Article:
Alex Smith: Let's hop into our lightning round, this is new. So you have 15 seconds or a couple of sentences to answer these five questions about product management. Are you ready?

Brian Peterson: Whoa, 15 seconds. Okay. I think so.

Alex Smith: Yeah. All right. What's the common myth about product management?

Brian Peterson: One of the biggest myths is that product managers have all the power and authority. And that's simply not true. Product managers lead through influence, not authority. You've probably heard that before. But that's, that's a big myth. It's still out there.

Alex Smith: What's the most important lesson you've learned?

Brian Peterson: The most important lesson I keep I'd say relearning is to never, ever stop talking to your customers. So, you know, I'd say the moment you do that, there's the moment things start to go wrong.

Alex Smith: All right. What is the one thing about product that nobody agrees with you about?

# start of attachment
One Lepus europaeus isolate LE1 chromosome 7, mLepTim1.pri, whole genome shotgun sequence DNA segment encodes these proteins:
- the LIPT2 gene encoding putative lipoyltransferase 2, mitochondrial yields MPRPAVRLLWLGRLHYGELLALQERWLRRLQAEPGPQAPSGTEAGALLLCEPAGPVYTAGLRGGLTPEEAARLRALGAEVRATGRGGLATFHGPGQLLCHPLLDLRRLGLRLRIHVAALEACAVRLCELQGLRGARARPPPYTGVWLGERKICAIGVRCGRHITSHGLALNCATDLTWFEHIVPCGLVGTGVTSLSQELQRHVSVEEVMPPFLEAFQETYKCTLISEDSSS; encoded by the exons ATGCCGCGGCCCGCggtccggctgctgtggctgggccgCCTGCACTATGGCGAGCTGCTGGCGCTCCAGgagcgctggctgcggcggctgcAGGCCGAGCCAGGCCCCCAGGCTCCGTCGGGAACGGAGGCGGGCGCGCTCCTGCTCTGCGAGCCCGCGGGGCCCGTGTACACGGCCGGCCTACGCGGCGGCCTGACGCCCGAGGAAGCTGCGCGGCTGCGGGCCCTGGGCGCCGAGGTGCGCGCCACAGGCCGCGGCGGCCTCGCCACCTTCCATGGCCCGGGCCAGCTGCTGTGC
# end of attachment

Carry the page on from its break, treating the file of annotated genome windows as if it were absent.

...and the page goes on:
Brian Peterson: I'd say the one thing that's most misunderstood or misinterpreted, is this concept of the product manager being the CEO of the product. So this was like Ben Horowitz and David Waxman, and I think is how you pronounce his name, wrote this famous article years ago, about good product managers versus bad product managers. And the key point they were making is that like CEOs, product managers should take full responsibility and full ownership for the success and failure of the products. So this idea of like, no excuses, like, I don't have enough engineers or sales made me do this, blah, blah, blah, you know, you own it. I think that's something that I still strongly believe in that get misinterpreted these days. But, yeah.

Alex Smith: What's an indispensable tool for product managers?